Church Leadership

Season 2
Episode Number
Release Date
June 24, 2020
The ChurchActsLeadershipDiscipleshipPaul
Table of Contents
1 Now in the church at Antioch there were prophets and teachers: Barnabas, Simeon who was called Niger, Lucius of Cyrene, Manaen, a close friend of Herod the tetrarch, and Saul. 2 As they were worshiping the Lord and fasting, the Holy Spirit said, “Set apart for me Barnabas and Saul for the work to which I have called them.” 3 Then after they had fasted, prayed, and laid hands on them, they sent them off. Acts 13:1-3 CSB


Who was Lucius of Cyrene? Who was Simeon called Niger? What did church leadership look like and what should our focus be?

Deep Dive

A more in depth study of Acts 13-14 can be found in the post “




Barnabas is first mentioned in Acts 4; it is likely that he was part of the movement from the beginning. This may be why he was named first. This means he was the "seasoned" believer when he was sent out with Paul. Barnabas is also one of the first people to stand up for Paul when he is converted.

Simeon, called Niger

Simeon is possibly the most "controversial" of the leaders. Many have latched on to the fact that he was called Niger, which means "black" in Latin[2] and began to use this to infer that he was a black man. This is a faulty premise. Based on many other scriptures in the Bible about the Israelites, I am inclined to believe Simeon was a man of color, but I wouldn't use his nickname to assert anything about his race or complexion. We have to remember that the social construct of race didn't exist yet in Simeon's day, so "black people" wasn't a common phrase or description. In some translations, it may say "surnamed." The word translated to "called" is sometimes used to mean surname, which would make Simeon's name, Simeon "Black." The name "Black" was often ascribed to blacksmiths. If Simeon was a blacksmith, not only would it make sense for his last name to be Black, but he might also often be covered in soot/ashes, prompting the nickname. Because of the broadness of the situation and the lack of discussion of Simeon anywhere else in the Bible, it is hard to make absolute conclusions on this matter. That is why, despite believing that he was a man of color, I would not use his last name/nickname to try to prove that.

Lucius of Cyrene

Cyrene was a major city in Lybia, in Northern Africa. Many Jews had settled there. Despite the notion that Christianity spread in Europe first, there was a strong Jewish presence in Africa and the oldest Christian nation in the world is Ethiopia (think back to Acts 8).[1] Due to the Jewish presence in Africa, there were already Africans who worshiped the Most High God, and some of these people converted to Christianity when Jews like Lucius revealed the gospel to them.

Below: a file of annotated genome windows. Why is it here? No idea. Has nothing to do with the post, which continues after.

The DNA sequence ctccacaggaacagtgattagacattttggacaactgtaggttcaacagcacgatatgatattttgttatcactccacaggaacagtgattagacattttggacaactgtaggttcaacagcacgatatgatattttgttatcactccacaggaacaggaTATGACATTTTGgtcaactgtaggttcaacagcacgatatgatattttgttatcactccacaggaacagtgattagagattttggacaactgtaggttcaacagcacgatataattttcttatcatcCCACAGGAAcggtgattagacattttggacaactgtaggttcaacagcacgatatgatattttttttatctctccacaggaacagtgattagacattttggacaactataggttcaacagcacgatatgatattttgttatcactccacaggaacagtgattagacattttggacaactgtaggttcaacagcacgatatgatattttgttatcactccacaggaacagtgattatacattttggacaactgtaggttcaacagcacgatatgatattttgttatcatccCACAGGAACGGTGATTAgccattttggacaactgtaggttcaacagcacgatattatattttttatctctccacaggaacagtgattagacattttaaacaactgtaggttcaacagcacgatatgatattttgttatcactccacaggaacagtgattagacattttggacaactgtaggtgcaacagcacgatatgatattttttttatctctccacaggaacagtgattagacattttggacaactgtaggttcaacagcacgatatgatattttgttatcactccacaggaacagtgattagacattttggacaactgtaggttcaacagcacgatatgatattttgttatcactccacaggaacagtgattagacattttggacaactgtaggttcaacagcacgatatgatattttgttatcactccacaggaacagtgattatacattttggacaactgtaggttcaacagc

Some translations say he was friends with the king (Herod the tetrarch) while others suggest the two were raised together. Likely, Manean came from a well off family if he was raised in close proximity to the king, which shows economic/power diversity in the group. This information shows us that Manean could have easily made himself favorable in the eyes of the crown. The fact that Manean chose to not only become a Christian, but to be a leader in the movement, speaks volumes to his heart.


Paul is the most famous of these men, though at the point in history being discussed, he would have been the baby in Christ. This may be why he was mentioned last. This is a reminder that we all have to start somewhere.

Split in Half

👤 Leader
🗺️ Mission
Spread the Gospel to Gentiles (External Ministry)
Simeon called Niger
Continue in Antioch (Internal Ministry)
Lucius of Cyrene
Continue in Antioch (Internal Ministry)
Continue in Antioch (Internal Ministry)
Spread the Gospel to Gentiles (External Ministry)

God split the leaders almost exactly in half and called each group to a specific mission. One group was to spread the gospel to the Gentiles—people the Jews did not normally deal with. The other group was left in Antioch to continue growing the Church and building disciples. Our Church today should mirror this structure. There should be leadership in place to push for the growth and discipleship for new believers as well as to go out and spread the Word to those who have yet to believe or have never heard it. We have the responsibility of heralding God's Kingdom and "passing out invitations" to join this kingdom, but we also have a responsibility to mentor and disciple those who make that decision. As such we need both internal ministry and external ministry.

Paul's Journey

Much of the chapter is based on Paul's journey to spread the Word. The in depth study of the book goes into more detail about this topic. What I can say, however, is that despite being called to teach the Gentiles, Paul never approaches Africa or Asia with gospel. I think this is because "Gentile" doesn't actually refer to anyone that isn't Jewish. The Israelites refer to plenty of non-Jewish tribes they come into contact with. Only those from the tribe of Japheth are referred to as "Gentiles" (see Genesis 10 for even more proof of this link). Nonetheless, the book of Acts covers three journeys Paul completes to spread the Word (Acts 13-14, Acts 15:36–18:22, and Acts 18:23—21:14).

In depth studies on the rest of Paul's journey's will be added in the coming weeks.

References and Footnotes

  1. Brendan Pringle. "Ethiopia: The First Christian Nation?". International Business Times. March 4, 2013
  2. "Strong's G63526. Νίγερ". Blue Letter Bible; visited June 22, 2020